Considering that the volume of Arctic Summer sea ice in 2012 is 75% lower than in 1979, some scientists are calling the Arctic melt a death spiral. If you only look at surface area decline, as in this interactive where you can swipe from 1979 to 2012, it doesn't look as scary as a 75% decline. Volume decline gives a more complete picture of what's happening.

Arctic Death Spiral the Video

...what’s happening in the Arctic deserves the label “death spiral.”

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This diagram puts the current decline in long term perspective.

from last year's

Arctic Sea Ice Hockey Stick: Melt Unprecedented in Last 1,450 years

If Weathergirl spoke Truth.

Professor Peter Waldhams of Cambridge says the Arctic will be ice free in summer by 2015 or 2016. If this happens it will accelerate Climate Change faster than anyone thought.

Arctic expert predicts final collapse of sea ice within four years

One of the world's leading ice experts has predicted the final collapse of Arctic sea ice in summer months within four years.

In what he calls a "global disaster" now unfolding in northern latitudes as the sea area that freezes and melts each year shrinks to its lowest extent ever recorded, Prof Peter Wadhams of Cambridge University calls for "urgent" consideration of new ideas to reduce global temperatures.

Wadhams has spent many years collecting ice thickness data from submarines passing below the arctic ocean. He predicted the imminent break-up of sea ice in summer months in 2007...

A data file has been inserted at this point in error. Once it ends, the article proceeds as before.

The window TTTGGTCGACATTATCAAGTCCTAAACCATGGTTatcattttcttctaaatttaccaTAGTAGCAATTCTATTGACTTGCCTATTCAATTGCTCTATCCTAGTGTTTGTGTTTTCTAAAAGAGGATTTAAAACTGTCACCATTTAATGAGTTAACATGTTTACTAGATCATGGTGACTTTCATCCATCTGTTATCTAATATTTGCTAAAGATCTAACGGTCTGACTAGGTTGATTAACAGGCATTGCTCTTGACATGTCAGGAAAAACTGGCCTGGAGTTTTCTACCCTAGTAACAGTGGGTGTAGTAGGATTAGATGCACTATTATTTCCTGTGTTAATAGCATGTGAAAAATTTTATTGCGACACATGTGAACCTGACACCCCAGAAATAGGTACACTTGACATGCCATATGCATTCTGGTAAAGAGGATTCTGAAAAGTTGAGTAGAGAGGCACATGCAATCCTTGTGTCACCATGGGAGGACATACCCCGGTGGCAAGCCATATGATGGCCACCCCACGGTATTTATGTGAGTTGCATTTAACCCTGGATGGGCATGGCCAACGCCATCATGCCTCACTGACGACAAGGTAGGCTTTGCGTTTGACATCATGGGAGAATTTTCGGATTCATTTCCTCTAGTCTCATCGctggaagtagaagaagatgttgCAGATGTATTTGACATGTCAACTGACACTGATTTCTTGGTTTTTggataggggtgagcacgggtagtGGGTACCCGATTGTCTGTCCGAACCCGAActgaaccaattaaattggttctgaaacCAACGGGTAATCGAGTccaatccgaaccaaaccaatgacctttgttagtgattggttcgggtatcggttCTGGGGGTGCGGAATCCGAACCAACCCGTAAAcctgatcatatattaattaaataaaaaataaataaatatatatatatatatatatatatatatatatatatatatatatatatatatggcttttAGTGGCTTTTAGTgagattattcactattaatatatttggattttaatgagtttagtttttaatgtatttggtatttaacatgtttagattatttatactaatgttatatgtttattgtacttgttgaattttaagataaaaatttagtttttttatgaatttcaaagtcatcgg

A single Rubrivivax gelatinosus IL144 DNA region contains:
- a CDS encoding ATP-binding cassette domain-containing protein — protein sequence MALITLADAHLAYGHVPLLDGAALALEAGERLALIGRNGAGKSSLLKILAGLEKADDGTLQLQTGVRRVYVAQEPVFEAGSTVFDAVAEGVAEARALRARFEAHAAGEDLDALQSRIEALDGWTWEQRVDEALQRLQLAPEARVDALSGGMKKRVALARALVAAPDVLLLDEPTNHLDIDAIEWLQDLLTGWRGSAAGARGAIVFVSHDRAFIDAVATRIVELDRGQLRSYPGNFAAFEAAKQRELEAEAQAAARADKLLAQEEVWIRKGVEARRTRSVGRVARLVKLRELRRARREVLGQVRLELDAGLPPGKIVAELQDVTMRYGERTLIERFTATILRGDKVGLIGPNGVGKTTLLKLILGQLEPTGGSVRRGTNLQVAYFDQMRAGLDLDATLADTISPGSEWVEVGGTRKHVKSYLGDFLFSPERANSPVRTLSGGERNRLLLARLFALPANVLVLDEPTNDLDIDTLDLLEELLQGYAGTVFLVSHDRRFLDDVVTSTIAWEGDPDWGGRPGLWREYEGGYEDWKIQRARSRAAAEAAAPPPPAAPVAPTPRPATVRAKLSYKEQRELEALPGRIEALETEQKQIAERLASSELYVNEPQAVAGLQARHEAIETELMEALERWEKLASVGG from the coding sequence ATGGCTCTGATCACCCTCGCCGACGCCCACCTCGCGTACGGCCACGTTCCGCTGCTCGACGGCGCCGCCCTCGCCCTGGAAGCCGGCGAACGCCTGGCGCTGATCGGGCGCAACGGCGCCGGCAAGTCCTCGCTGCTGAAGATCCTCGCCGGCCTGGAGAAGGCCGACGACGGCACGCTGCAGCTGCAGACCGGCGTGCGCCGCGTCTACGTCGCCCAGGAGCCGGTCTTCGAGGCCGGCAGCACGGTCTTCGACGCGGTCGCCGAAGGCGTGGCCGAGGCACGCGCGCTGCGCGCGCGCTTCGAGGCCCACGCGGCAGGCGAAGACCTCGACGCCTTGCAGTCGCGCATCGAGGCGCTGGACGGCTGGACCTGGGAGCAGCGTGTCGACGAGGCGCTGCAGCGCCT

"This collapse, I predicted would occur in 2015-16 at which time the summer Arctic (August to September) would become ice-free. The final collapse towards that state is now happening and will probably be complete by those dates".

Wadhams says the implications are "terrible". ... this will give a big boost to global warming."


Video of Arctic Ice in 2012. It's shocking to see how little remains at the lowest point.

Due to accelerating methane release from the Arctic, Arctic sea ice may disappear by Sept 2014,

Arctic methane emissions this month were recorded at historic-high levels, causing great concern among climatologists, who cite rapidly melting Arctic sea-ice and warming oceans as the main causes.

As reported in the blog Arctic News, ”huge amounts of methane are now escaping from the seabed of the Arctic Ocean, penetrating the sea ice, and entering the atmosphere, in a process that appears to be accelerating, resulting in levels as high as 2662 ppb (at 14384 feet altitude) on November 9, 2013.” Experts generally agree that this amount is roughly twice the globally ‘safe’ level.

The current rate of methane emissions are a sign that dangerous “climate feedback loops” are underway.

“The loss of sea ice will be devastating, raising global temperatures that will impact on our ability to grow food and causing extreme weather around the world.”

This month’s readings, however, are even more worrisome. The recent AMEG report suggests that the current “catastrophic” explosion of methane emissions will further increase the climate feedbacks so dramatically that Arctic sea ice may, indeed, “disappear completely” as early as September 2014. [emphasis mine]

Methane Emissions “Through The Roof” As Arctic Melts Faster Than Pr...